Hail the new, ye lads and lasses!
Laughing, quaffing all together, –> Sing we joyous all together.
Heedless of the wind and weather.

These verses have a decidedly Scottish flavor—“lads and lasses” and copious references to alcohol cement its origins in the British Isles. Notice that earlier version of the song was very merry indeed, and certain lines were later changed to remove references to drinking.  

The druids of the pre-Roman British Isles saw holly as a sacred tree that retained the light of the sun the whole year round, since it was an evergreen that remained green through the winter. They decorated their homes with the leaves and berries of the holly tree as a symbol of life—a practice that has perpetuated throughout time. The very word “holly” may even be a variation of the word “holy.” Later on, Christians in Europe saw the red holly berries as representing the blood of Christ and the leaves representing His crown of thorns. Writings from 1598 state that “every man’s house, the parish churches, the corners of streets, and marketplaces in London were decorated with English holly (Ilex aquifolium) during the Christmas season.” Peoples all over the world, including Romans, Greeks, Native Americans, and Chinese have used holly for centuries as an aspect of winter and new year celebrations.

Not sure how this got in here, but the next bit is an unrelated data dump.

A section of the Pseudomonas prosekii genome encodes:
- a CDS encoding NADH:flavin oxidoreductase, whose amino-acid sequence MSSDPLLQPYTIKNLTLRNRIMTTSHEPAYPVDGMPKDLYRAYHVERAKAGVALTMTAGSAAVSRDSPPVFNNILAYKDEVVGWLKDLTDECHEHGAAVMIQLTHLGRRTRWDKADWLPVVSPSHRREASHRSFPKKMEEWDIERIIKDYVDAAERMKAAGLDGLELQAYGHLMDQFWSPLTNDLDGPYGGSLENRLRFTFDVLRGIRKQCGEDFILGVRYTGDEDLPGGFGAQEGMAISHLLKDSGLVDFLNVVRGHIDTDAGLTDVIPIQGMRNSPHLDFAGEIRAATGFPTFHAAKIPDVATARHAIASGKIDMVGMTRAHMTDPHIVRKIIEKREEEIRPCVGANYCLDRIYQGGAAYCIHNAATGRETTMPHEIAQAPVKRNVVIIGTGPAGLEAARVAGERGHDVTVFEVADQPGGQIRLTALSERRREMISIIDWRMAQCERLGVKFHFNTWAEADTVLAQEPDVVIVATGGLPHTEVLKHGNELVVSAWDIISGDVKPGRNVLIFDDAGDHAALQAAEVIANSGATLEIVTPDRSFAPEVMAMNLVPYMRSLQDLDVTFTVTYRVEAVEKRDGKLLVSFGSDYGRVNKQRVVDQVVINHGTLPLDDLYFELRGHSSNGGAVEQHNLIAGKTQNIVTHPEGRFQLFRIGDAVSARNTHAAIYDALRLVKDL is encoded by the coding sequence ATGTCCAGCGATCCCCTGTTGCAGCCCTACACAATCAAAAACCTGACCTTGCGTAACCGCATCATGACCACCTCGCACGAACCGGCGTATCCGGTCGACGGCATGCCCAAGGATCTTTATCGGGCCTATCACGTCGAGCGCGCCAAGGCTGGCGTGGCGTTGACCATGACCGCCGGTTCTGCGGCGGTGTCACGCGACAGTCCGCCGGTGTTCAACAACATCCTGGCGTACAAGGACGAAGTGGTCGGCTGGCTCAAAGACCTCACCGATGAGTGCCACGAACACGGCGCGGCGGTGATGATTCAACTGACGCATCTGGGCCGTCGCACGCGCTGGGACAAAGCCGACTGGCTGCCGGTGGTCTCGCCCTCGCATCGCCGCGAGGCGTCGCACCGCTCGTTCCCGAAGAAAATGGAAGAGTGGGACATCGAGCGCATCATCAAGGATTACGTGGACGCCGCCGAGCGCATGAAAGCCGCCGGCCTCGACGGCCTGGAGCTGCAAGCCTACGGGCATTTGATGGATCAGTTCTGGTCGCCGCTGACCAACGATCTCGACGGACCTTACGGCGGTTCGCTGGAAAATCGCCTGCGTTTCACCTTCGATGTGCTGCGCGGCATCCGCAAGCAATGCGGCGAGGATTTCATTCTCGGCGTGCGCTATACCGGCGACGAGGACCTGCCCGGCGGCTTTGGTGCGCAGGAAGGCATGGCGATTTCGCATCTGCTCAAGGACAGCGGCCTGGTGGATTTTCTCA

And the “blazing yule” before us is the log burnt in the home during the twelve days of Christmas. This tradition comes from a Scandinavian winter solstice ritual in which the log is an “emblem of divine light,” a symbol of the return of the sun following the darkest day of the year. The Yule log was lit from the remains of last year’s log, which was carefully preserved for this purpose. It provided light and warmth as family gathered around the fire and told, yes, ghost stories, and predicted their future for the coming year. The Yuletide fire cleansed the remnants of the old year and was hoped to bring forth a fruitful spring.

Some other things you may have wondered:

To “troll” means to sing the song in a round.